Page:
History and Humble Beginnings of Enid High School

 

 

 

The History of Enid High School (from Wikipedia and other sources):

Enid High School began as a tent school in the Cherokee Strip shortly after the land run in 1893, operating out of various locations throughout Enid including an opera house and a Baptist church. First graduating class was 1898, with 2 students. 

Between 1906 and 1912, classes took place in the "old" Lincoln school, now long-demolished, at 600 North Independence.   By February 1912, the high school's current building was constructed.   The southeast wing was built in 1920 and  added  twelve  classrooms and a large cafeteria. That building housed the high school from 1920 until September 3, 1943, when it was ravaged by fire.

Due to WWII, the school could not be immediately rebuilt after the fire.  From 1943 to 1948, the school was divided, with students sharing buildings with other schools.  After WWII was over, the first part of the school opened in 1948. 

The gymasium was completed in 1950.  The auditorium was completed in 1955. Nine additional classrooms, and a conference room were opened in 1961.  In 1965, another 6 classrooms were completed and opened for use.  In 1991, the new "Margaret Buvinger" music building was opened.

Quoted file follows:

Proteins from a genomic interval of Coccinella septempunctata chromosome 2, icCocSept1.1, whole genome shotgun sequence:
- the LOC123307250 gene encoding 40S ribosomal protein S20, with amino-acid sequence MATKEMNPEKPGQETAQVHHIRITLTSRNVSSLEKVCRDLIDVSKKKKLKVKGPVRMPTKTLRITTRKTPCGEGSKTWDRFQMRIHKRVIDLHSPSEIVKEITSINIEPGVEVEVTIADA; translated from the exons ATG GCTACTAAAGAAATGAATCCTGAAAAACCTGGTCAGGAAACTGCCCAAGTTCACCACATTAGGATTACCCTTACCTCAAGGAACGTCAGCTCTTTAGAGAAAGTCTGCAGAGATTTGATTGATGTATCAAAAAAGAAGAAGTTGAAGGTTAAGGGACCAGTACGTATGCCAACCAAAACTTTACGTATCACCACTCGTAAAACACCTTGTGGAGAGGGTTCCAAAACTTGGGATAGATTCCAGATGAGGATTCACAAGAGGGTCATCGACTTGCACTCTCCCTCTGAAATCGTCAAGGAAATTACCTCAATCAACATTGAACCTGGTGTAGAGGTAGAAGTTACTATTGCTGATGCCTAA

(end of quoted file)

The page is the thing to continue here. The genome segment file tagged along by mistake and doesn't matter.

EHS was accredited by the North Central Association of Colleges and Secondary Schools in 1911, and holds the distinction of being the second high school in Oklahoma to be accredited by the organization.   Enid High operated as a segregated school district from 1896 to 1959 with black children attending Booker T. Washington, Douglass and George Washington Carver

 

Why is Enid known as the "Plainsmen"?:

The "Plainsmen" logo and mascot was created  in 1928.  It was created by a former Enid student, who submitted his ideas to a school wide competition for mascot selection.  According to the student, "Elvin Ishmael", he chose the "Plainsmen" because the area around Enid was known as the "plains";

The  perseverance of the early Plainsmen  and their fighting spirit against all obstacles hindering their progress suggest  to me the spirit of Enid High School. The Plainsmen were known far and wide for their high sense of sportsmanship, and this is also true of the teams of Enid High School.”

In the 1940's, the symbol changed from a "plans man" to a "plains indian". 

 

 

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